Some UF students are reviving an effort to implement online voting in Student Government elections.
Michael Russel, a UF political science master’s student, started a petition to be considered by the UF SG Supreme Court on Wednesday. The petition strives to reverse a 2016 ruling that counted abstentions, a vote neither for or against, in the total vote count of an election, the 23-year-old said.
Because of this ruling, amendments including online voting were unable to meet the three-fifths threshold to pass, he said.
“Every SEC school has remote online voting. Every major university in the state of Florida has it,” Russel said. “In terms of online voting, UF is pretty behind, and it’s mostly because of our constitutional limits on it.”
SG online voting is available at universities such as University of North Florida, Texas A&M University and the University of Georgia.
If the case is taken on by the UF SG Supreme Court, another meeting will be scheduled to formally hear the matter from the writer of the petition and an opposing voice, if there is one, Russel said. The amendments affected by this reversal would then be restored to the Student Body Constitution.
The argument is based on article nine, section four of the Student Body Constitution, which states that Florida laws are superior to SG codes, Russel said. According to Florida election codes, abstentions do not count in the final vote count.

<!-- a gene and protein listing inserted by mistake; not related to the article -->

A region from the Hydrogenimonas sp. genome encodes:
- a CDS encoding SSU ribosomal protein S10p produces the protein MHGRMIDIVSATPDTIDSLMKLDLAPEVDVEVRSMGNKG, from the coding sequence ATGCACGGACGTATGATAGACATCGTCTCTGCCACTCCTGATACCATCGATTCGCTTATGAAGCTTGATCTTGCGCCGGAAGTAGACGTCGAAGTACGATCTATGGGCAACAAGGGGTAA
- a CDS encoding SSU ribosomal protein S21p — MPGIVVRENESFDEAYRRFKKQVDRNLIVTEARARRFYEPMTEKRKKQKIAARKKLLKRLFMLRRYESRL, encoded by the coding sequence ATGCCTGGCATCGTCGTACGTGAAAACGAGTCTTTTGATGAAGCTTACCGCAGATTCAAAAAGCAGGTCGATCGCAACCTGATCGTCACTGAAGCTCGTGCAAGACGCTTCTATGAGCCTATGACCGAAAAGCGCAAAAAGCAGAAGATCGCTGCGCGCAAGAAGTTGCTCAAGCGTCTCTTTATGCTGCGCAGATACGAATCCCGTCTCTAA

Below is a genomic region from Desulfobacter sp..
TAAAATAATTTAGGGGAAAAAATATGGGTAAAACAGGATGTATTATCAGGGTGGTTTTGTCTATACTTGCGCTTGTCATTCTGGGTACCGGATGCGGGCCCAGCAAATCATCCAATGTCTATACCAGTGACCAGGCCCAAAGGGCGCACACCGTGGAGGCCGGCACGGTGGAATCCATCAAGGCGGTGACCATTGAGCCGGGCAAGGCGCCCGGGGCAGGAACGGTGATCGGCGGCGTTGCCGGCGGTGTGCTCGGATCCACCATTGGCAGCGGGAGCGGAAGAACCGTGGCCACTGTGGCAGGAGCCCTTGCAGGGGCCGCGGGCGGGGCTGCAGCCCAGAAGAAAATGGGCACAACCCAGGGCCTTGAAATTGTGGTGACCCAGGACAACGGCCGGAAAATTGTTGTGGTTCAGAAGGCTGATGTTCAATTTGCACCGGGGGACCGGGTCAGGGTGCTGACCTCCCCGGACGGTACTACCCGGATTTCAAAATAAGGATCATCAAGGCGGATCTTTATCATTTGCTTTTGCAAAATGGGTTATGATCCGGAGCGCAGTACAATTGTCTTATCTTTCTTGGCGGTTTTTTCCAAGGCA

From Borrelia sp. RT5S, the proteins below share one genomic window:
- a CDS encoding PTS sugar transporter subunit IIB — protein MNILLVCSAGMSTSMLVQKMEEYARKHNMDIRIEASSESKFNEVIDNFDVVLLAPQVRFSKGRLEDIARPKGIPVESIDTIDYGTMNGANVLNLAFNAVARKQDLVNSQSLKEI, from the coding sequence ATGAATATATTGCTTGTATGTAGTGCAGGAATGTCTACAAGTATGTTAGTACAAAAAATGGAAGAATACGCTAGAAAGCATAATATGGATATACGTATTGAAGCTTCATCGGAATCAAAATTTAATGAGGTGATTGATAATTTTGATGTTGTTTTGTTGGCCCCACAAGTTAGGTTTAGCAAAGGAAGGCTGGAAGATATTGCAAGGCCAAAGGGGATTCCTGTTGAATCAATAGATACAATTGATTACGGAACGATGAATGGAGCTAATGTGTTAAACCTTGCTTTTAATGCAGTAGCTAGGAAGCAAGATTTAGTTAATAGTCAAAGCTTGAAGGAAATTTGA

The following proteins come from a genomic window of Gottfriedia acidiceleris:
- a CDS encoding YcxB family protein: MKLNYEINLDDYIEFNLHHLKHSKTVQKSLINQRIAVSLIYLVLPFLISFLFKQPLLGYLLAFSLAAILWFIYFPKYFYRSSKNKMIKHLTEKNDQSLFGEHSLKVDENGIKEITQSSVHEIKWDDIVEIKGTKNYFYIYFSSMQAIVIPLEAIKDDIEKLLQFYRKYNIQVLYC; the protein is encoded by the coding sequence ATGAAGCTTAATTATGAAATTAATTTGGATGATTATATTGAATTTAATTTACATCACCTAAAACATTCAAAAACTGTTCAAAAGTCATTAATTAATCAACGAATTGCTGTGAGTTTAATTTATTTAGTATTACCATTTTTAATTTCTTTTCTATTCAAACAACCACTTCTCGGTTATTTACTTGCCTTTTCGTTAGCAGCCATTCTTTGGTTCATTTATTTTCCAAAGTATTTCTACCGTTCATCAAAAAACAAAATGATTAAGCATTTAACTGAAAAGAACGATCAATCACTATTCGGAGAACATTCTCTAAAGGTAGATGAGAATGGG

In Spring 2016, online voting received 6,047 “yes” votes and 2,751 “no” votes. It appeared online voting passed with 69 percent of the vote.
However, the Supreme Court ruled on June 25, 2016, that abstentions count in the total vote count. Therefore, the 1,896 people who did not vote either way were counted into the total vote count, and online voting did not pass with a three-fifths majority.
Russel worked in the Access Party administration under Student Body President Joselin Padron-Rasines as the legislative director. He said he was also the chair of the online voting task force.
Russel said he revived Global Vote, a coalition that seeks to partner with students and SG officials to raise awareness about online voting. The Facebook page restarted Wednesday after a two-year hiatus.
Online voting isn’t a partisan issue, but Russel said he has reached out to both Inspire and Impact parties.
Senate Minority Leader Ashley Grabowski said online voting would benefit both parties by increasing voter turnout, particularly for people who may be studying abroad or have physical barriers to voting in-person.
“It’s going to give more people a voice,” Grabowski said.
Members of Impact party could not be reached for immediate comment.